07 SES 07 B, Languages, Teaching and Diversity
This presentation draws on data from an interview study conducted in seven countries (Spain, England, United States, New Zealand, Australia, Canada, Taiwan) to explore the discourses used by teachers and teacher educators to explain how student diversity affects the teaching of reading and writing to students from diverse backgrounds. The goal is to understand how teachers and professors of reading/literacy conceptualize student diversity and how it might affect their teaching of literacy.
Diversity is a critical issue around the world. Students diversity can take many forms (e.g., race, social class, nationality, religion, ethnicity). How teachers understand diversity can have significant effects on how they teach and the assumptions they make about their students. As Nieto (1996) explained, educators use various theories to explain the poor school achievement of children from diverse cultures and communities. Nieto describes deficit theories as “blaming parents of children for their perceived deficiencies” (Nieto, 1996, p. 232). Educators who ascribe to deficit theories view the experiences, languages, literacy abilities, and/or behaviors of children and their families as inferior to those of successful students. Dantas and Manyak (2010) challenge educators and researchers to consider the “depth of difference” (p. 1) that exists “between families and across cultures and the significant discontinuity that children from diverse cultural groups often experience as they enter school” (p. 1). Other family literacy researchers challenge educators to confront deficit assumptions about children and families from diverse communities (i.e., Auerbach, 1989, 1995; Cairney, 1994, 2003; Gadsden, 1995, 2004; Hannon, 1994).
Many scholars (Cross, 2003; Ford & Grantham, 2003; Ladson-Billings, 2000; Milner, 2003) have argued for focused, sustained, and critical attention to the ways teachers make sense of student diversity. Some researchers (Ladson-Billings, 2000; Cross, 2003) highlight the critical role pre-service teacher education plays in systematically helping teachers to confront their assumptions about students from diverse backgrounds. Cross (2003) notes the absence of meaningful dialogue among pre-service teachers about diversity. She worries that in too many colleges and universities coursework for pre-service teachers promotes passivity towards issues of culture and diversity rather than expecting pre-service teachers to actively interact and engage with diverse students. Cross notes that field experiences generally privilege observing students over expecting pre-service teachers to make connections with students. Cross (2003) maintains that this emphasis on exposure is “flawed and obviously dangerous” (p. 208). For example, Cross argues that the development of cultural competence involves more than introducing multicultural literature to students. It entails engaging teachers in reflecting on their views about children and communities. In terms of policy, she argues that pre-service experiences must provide opportunities for novice educators to revisit their own thinking and that the “teacher education curricula needs to be examined to unmask its hidden assumptions and practices to sustain education’s role in maintaining inequity” (p. 209).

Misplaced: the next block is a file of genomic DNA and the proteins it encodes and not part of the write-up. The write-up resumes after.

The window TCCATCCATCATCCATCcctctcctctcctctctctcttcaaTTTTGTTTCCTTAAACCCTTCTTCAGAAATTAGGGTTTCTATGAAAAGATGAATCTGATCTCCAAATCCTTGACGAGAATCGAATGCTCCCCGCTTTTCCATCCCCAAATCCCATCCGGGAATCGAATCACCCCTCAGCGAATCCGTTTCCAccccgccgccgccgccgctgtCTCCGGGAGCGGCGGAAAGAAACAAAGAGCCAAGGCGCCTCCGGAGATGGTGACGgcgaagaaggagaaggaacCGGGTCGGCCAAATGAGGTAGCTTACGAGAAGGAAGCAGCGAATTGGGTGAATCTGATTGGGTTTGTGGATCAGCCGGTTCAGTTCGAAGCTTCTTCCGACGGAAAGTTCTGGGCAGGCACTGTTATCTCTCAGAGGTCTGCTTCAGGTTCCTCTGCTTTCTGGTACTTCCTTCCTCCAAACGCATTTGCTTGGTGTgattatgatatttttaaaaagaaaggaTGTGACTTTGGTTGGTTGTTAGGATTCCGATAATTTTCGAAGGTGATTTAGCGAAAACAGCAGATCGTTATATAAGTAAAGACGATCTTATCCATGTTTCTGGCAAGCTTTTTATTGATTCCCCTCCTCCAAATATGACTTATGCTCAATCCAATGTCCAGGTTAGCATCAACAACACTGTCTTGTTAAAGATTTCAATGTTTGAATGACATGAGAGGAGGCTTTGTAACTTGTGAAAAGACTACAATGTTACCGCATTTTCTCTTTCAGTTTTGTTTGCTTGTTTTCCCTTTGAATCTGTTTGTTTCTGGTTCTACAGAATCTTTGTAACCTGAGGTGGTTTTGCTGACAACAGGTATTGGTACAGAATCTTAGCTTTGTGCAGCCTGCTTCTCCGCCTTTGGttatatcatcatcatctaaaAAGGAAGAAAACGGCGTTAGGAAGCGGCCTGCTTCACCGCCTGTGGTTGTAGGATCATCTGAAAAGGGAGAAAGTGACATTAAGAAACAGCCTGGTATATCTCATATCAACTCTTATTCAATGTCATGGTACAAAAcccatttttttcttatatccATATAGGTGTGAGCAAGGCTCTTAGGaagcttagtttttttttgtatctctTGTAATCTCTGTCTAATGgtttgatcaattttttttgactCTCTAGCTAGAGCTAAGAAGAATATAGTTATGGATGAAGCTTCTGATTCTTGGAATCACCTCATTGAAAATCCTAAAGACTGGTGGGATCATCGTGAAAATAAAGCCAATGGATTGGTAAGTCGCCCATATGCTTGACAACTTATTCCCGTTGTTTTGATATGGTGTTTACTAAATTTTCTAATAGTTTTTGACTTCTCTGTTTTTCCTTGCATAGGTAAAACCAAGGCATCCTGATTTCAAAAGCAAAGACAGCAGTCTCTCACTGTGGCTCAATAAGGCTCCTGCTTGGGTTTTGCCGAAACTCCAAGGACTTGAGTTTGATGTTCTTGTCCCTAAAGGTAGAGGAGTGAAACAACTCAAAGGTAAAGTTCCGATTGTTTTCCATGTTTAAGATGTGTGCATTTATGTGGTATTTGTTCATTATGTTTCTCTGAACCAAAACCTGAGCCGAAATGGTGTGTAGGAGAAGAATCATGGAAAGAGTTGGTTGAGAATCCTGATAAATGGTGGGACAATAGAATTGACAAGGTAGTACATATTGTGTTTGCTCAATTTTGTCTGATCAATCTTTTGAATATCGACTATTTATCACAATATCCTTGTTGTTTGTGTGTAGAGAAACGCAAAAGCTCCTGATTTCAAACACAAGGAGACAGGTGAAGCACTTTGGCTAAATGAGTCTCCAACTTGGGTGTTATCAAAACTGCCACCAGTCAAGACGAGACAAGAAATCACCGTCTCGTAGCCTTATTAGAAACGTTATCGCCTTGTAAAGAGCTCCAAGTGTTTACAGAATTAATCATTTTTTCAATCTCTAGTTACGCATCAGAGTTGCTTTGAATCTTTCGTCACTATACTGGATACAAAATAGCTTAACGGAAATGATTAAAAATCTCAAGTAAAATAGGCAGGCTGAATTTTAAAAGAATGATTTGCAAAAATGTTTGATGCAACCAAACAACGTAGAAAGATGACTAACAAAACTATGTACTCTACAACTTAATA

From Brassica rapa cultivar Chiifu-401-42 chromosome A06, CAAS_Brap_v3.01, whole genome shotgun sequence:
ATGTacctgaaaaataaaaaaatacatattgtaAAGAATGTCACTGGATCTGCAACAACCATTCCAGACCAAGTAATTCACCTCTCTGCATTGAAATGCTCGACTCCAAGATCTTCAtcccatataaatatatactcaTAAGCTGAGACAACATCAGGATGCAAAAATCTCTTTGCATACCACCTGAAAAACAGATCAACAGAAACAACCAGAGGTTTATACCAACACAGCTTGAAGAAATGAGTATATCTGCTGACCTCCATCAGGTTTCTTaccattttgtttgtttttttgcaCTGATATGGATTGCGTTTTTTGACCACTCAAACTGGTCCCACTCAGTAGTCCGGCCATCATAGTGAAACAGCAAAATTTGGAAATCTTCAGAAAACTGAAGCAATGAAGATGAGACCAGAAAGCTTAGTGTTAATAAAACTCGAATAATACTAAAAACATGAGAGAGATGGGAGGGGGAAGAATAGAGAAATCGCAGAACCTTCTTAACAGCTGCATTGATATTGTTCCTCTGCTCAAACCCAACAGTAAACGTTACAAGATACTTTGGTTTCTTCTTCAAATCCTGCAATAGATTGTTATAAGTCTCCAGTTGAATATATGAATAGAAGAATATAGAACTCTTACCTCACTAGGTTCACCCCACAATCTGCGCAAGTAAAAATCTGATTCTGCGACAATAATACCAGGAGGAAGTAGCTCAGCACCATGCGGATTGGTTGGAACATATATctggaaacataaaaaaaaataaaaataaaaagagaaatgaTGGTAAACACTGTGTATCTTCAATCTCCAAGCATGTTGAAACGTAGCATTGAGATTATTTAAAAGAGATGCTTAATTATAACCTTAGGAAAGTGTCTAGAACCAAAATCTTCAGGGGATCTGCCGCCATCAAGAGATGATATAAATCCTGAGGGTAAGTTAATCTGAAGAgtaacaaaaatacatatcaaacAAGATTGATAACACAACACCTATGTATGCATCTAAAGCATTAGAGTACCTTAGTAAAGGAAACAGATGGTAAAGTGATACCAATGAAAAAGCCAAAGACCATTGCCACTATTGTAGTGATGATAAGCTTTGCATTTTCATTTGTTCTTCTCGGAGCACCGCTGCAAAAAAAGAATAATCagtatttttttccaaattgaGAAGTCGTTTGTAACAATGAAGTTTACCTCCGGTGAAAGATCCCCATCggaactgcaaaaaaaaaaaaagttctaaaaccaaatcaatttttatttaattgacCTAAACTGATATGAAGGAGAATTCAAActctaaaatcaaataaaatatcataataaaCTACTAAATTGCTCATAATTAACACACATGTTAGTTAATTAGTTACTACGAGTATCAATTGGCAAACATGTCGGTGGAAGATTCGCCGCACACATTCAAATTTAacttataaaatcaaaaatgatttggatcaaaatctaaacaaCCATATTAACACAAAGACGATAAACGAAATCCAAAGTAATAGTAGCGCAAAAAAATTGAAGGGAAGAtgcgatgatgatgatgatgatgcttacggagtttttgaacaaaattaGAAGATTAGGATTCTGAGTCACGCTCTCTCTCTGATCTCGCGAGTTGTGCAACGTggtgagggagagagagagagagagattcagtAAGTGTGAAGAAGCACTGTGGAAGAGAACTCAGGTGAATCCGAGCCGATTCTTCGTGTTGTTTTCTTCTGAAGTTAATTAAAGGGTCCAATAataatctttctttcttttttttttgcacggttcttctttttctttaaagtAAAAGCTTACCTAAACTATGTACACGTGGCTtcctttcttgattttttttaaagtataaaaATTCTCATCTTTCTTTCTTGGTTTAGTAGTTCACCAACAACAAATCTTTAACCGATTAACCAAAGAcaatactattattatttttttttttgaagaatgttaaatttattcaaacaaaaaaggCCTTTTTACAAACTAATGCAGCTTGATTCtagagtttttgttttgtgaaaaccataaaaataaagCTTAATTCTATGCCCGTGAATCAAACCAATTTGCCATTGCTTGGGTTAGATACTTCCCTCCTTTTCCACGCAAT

Milner (2003) presents a similar argument but places his focus on the need for practicing teachers to have opportunities to reflect on their attitudes about diverse populations of students. He argues that “race reflection can be seen as way to uncover inconspicuous beliefs, perceptions, and experiences, specifically where race is concerned” (p. 175). For Milner, this is not a short-term project. Milner believes that teachers must continuously and persistently reflect on who they are as racial beings by exploring their own racial positioning and identities as well as challenging pervasive beliefs and stereotypes about people from diverse racial and linguistic communities.
While building on these concerns about the deficit assumptions, this paper explores the assumptions made about diversity by teachers from seven countries by asking teachers and teacher educators whether/how diversity matters to them as teachers in literacy classrooms.
Auerbach, E. R. (1995). Which way for family literacy intervention or empowerment. In L. M. Morrow (Ed.) Family literacy: Connections in schools and communities. Newark, Delaware: IRA. Cairney, T. (2009). Home literacy practices and mainstream schooling. In G. Li (Ed.) Multicultural families, home literacies, and mainstream schooling. (pp. 3-29). Charlotte NC: Information Age Publishing. Cross, B. (2003). Learning or unlearning racism: Transferring teacher education curriculum to classroom practices. Theory into Practice, 42(3), pp. 203-209. Dantas, M.L. & Manyak, P.C. (Eds.) (2010). Home-school connections in a multicultural society: Learning from and within culturally and linguistically diverse families. Gadsden, V. (2005). Intergenerational discourses. In J. Flood, S.B. Heath, & D. Lapp, D. (Eds.) The handbook of research on teaching literacy through communicative and visual arts. Mahwah, New Jersey: Lawrence Erlbaum Associates. Gregory, E. (2008). Using the same cues differently. In Learning to read in a new language (pp. 122-152). London: Sage. Hannon, P. (1994) Literacy, Home and School: Research and Practice in Teaching Literacy with Parents. London: Falmer Press. Ladson-Billings, G. (2000). Fighting for our lives: Preparing teachers to teach African American students. Journal of Teacher Education, 51(3), pp. 206-214. Milner, H.R. (2003). Teacher reflection and race in cultural contexts: History, meanings, and methods in teaching. Theory into Practice, 42(3), pp. 173-180) Nieto, S. (1996). Affirming diversity: The sociopolitical context of multicultural education. 2nd Edition. White Plains, NY: Longman Publishers.
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